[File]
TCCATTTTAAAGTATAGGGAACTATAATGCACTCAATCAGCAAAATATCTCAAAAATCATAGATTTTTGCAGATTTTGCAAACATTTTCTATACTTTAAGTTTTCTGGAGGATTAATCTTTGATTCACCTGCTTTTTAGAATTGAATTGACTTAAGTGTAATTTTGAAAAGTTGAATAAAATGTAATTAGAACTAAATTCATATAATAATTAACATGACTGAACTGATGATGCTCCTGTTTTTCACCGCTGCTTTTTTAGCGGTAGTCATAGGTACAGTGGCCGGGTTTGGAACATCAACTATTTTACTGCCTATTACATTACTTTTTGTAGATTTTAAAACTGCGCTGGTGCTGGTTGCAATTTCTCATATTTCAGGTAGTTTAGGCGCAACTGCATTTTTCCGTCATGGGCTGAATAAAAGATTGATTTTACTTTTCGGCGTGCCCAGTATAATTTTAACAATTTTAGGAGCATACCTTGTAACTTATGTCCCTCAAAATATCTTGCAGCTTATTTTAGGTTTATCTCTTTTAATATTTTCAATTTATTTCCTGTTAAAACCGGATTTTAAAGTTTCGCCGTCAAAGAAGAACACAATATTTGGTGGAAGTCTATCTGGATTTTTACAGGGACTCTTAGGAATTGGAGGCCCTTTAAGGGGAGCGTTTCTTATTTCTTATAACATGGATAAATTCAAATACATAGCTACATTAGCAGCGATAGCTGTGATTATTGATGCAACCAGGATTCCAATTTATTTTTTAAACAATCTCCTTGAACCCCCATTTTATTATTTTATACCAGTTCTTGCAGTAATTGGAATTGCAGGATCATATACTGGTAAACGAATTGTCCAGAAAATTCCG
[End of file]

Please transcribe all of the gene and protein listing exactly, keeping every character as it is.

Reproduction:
TCCATTTTAAAGTATAGGGAACTATAATGCACTCAATCAGCAAAATATCTCAAAAATCATAGATTTTTGCAGATTTTGCAAACATTTTCTATACTTTAAGTTTTCTGGAGGATTAATCTTTGATTCACCTGCTTTTTAGAATTGAATTGACTTAAGTGTAATTTTGAAAAGTTGAATAAAATGTAATTAGAACTAAATTCATATAATAATTAACATGACTGAACTGATGATGCTCCTGTTTTTCACCGCTGCTTTTTTAGCGGTAGTCATAGGTACAGTGGCCGGGTTTGGAACATCAACTATTTTACTGCCTATTACATTACTTTTTGTAGATTTTAAAACTGCGCTGGTGCTGGTTGCAATTTCTCATATTTCAGGTAGTTTAGGCGCAACTGCATTTTTCCGTCATGGGCTGAATAAAAGATTGATTTTACTTTTCGGCGTGCCCAGTATAATTTTAACAATTTTAGGAGCATACCTTGTAACTTATGTCCCTCAAAATATCTTGCAGCTTATTTTAGGTTTATCTCTTTTAATATTTTCAATTTATTTCCTGTTAAAACCGGATTTTAAAGTTTCGCCGTCAAAGAAGAACACAATATTTGGTGGAAGTCTATCTGGATTTTTACAGGGACTCTTAGGAATTGGAGGCCCTTTAAGGGGAGCGTTTCTTATTTCTTATAACATGGATAAATTCAAATACATAGCTACATTAGCAGCGATAGCTGTGATTATTGATGCAACCAGGATTCCAATTTATTTTTTAAACAATCTCCTTGAACCCCCATTTTATTATTTTATACCAGTTCTTGCAGTAATTGGAATTGCAGGATCATATACTGGTAAACGAATTGTCCAGAAAATTCCG